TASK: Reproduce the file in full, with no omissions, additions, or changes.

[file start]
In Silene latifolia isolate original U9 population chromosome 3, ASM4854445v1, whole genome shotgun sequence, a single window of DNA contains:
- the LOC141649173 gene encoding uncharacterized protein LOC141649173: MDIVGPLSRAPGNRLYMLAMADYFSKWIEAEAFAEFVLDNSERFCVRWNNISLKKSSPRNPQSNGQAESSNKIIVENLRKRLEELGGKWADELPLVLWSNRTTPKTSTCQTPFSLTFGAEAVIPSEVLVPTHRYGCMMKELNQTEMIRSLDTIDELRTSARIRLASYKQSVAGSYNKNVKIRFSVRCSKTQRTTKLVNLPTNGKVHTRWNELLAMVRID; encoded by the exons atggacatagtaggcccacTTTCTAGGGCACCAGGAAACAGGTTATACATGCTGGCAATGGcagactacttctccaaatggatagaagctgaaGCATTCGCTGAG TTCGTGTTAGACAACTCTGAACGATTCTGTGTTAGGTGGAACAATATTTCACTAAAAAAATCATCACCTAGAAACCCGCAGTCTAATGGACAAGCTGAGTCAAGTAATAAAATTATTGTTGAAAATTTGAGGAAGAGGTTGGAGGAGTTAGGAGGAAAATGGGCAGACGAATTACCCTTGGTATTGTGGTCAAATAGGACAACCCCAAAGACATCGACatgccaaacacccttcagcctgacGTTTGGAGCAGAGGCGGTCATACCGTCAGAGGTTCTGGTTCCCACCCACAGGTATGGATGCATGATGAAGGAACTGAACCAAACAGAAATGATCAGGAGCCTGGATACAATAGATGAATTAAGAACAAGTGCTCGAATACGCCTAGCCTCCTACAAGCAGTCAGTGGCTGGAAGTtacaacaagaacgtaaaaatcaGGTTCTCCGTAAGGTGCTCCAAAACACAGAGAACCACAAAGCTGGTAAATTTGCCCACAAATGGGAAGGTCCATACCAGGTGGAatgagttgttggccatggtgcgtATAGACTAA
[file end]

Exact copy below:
In Silene latifolia isolate original U9 population chromosome 3, ASM4854445v1, whole genome shotgun sequence, a single window of DNA contains:
- the LOC141649173 gene encoding uncharacterized protein LOC141649173: MDIVGPLSRAPGNRLYMLAMADYFSKWIEAEAFAEFVLDNSERFCVRWNNISLKKSSPRNPQSNGQAESSNKIIVENLRKRLEELGGKWADELPLVLWSNRTTPKTSTCQTPFSLTFGAEAVIPSEVLVPTHRYGCMMKELNQTEMIRSLDTIDELRTSARIRLASYKQSVAGSYNKNVKIRFSVRCSKTQRTTKLVNLPTNGKVHTRWNELLAMVRID; encoded by the exons atggacatagtaggcccacTTTCTAGGGCACCAGGAAACAGGTTATACATGCTGGCAATGGcagactacttctccaaatggatagaagctgaaGCATTCGCTGAG TTCGTGTTAGACAACTCTGAACGATTCTGTGTTAGGTGGAACAATATTTCACTAAAAAAATCATCACCTAGAAACCCGCAGTCTAATGGACAAGCTGAGTCAAGTAATAAAATTATTGTTGAAAATTTGAGGAAGAGGTTGGAGGAGTTAGGAGGAAAATGGGCAGACGAATTACCCTTGGTATTGTGGTCAAATAGGACAACCCCAAAGACATCGACatgccaaacacccttcagcctgacGTTTGGAGCAGAGGCGGTCATACCGTCAGAGGTTCTGGTTCCCACCCACAGGTATGGATGCATGATGAAGGAACTGAACCAAACAGAAATGATCAGGAGCCTGGATACAATAGATGAATTAAGAACAAGTGCTCGAATACGCCTAGCCTCCTACAAGCAGTCAGTGGCTGGAAGTtacaacaagaacgtaaaaatcaGGTTCTCCGTAAGGTGCTCCAAAACACAGAGAACCACAAAGCTGGTAAATTTGCCCACAAATGGGAAGGTCCATACCAGGTGGAatgagttgttggccatggtgcgtATAGACTAA